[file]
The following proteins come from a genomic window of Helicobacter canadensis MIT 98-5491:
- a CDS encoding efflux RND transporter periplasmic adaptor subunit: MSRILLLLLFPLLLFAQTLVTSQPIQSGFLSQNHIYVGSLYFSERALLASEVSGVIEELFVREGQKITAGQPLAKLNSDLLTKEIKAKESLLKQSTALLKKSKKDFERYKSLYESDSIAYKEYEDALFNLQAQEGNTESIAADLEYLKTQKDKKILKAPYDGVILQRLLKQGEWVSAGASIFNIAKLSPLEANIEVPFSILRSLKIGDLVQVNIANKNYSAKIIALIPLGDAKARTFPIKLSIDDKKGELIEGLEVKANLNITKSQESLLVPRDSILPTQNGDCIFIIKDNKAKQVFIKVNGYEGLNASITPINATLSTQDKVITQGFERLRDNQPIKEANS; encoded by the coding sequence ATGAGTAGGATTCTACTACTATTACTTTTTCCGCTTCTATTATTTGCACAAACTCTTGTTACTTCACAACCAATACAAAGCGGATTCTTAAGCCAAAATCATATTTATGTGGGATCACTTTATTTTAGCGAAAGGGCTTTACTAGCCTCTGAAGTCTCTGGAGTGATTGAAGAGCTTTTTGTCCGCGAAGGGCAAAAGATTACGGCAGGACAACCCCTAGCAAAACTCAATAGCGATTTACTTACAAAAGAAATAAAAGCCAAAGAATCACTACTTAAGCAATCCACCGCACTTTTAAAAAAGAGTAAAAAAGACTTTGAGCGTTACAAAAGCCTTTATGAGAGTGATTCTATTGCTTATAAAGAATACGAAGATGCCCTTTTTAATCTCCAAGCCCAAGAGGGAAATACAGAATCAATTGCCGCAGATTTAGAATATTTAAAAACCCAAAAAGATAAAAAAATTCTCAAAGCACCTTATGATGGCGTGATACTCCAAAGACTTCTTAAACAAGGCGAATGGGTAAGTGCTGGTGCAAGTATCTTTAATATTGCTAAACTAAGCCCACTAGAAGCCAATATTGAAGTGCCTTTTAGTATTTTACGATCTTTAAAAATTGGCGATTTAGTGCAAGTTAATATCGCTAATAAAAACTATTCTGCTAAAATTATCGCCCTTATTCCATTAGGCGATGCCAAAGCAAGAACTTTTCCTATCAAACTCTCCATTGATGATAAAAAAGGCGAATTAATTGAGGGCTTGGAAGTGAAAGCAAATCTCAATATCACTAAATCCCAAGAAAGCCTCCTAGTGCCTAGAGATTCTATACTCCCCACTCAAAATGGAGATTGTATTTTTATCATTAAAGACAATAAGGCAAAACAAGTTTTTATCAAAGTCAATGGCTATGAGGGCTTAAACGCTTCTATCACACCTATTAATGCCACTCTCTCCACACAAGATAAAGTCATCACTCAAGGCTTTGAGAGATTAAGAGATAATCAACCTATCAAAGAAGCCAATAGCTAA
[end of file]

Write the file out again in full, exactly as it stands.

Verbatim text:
The following proteins come from a genomic window of Helicobacter canadensis MIT 98-5491:
- a CDS encoding efflux RND transporter periplasmic adaptor subunit: MSRILLLLLFPLLLFAQTLVTSQPIQSGFLSQNHIYVGSLYFSERALLASEVSGVIEELFVREGQKITAGQPLAKLNSDLLTKEIKAKESLLKQSTALLKKSKKDFERYKSLYESDSIAYKEYEDALFNLQAQEGNTESIAADLEYLKTQKDKKILKAPYDGVILQRLLKQGEWVSAGASIFNIAKLSPLEANIEVPFSILRSLKIGDLVQVNIANKNYSAKIIALIPLGDAKARTFPIKLSIDDKKGELIEGLEVKANLNITKSQESLLVPRDSILPTQNGDCIFIIKDNKAKQVFIKVNGYEGLNASITPINATLSTQDKVITQGFERLRDNQPIKEANS; encoded by the coding sequence ATGAGTAGGATTCTACTACTATTACTTTTTCCGCTTCTATTATTTGCACAAACTCTTGTTACTTCACAACCAATACAAAGCGGATTCTTAAGCCAAAATCATATTTATGTGGGATCACTTTATTTTAGCGAAAGGGCTTTACTAGCCTCTGAAGTCTCTGGAGTGATTGAAGAGCTTTTTGTCCGCGAAGGGCAAAAGATTACGGCAGGACAACCCCTAGCAAAACTCAATAGCGATTTACTTACAAAAGAAATAAAAGCCAAAGAATCACTACTTAAGCAATCCACCGCACTTTTAAAAAAGAGTAAAAAAGACTTTGAGCGTTACAAAAGCCTTTATGAGAGTGATTCTATTGCTTATAAAGAATACGAAGATGCCCTTTTTAATCTCCAAGCCCAAGAGGGAAATACAGAATCAATTGCCGCAGATTTAGAATATTTAAAAACCCAAAAAGATAAAAAAATTCTCAAAGCACCTTATGATGGCGTGATACTCCAAAGACTTCTTAAACAAGGCGAATGGGTAAGTGCTGGTGCAAGTATCTTTAATATTGCTAAACTAAGCCCACTAGAAGCCAATATTGAAGTGCCTTTTAGTATTTTACGATCTTTAAAAATTGGCGATTTAGTGCAAGTTAATATCGCTAATAAAAACTATTCTGCTAAAATTATCGCCCTTATTCCATTAGGCGATGCCAAAGCAAGAACTTTTCCTATCAAACTCTCCATTGATGATAAAAAAGGCGAATTAATTGAGGGCTTGGAAGTGAAAGCAAATCTCAATATCACTAAATCCCAAGAAAGCCTCCTAGTGCCTAGAGATTCTATACTCCCCACTCAAAATGGAGATTGTATTTTTATCATTAAAGACAATAAGGCAAAACAAGTTTTTATCAAAGTCAATGGCTATGAGGGCTTAAACGCTTCTATCACACCTATTAATGCCACTCTCTCCACACAAGATAAAGTCATCACTCAAGGCTTTGAGAGATTAAGAGATAATCAACCTATCAAAGAAGCCAATAGCTAA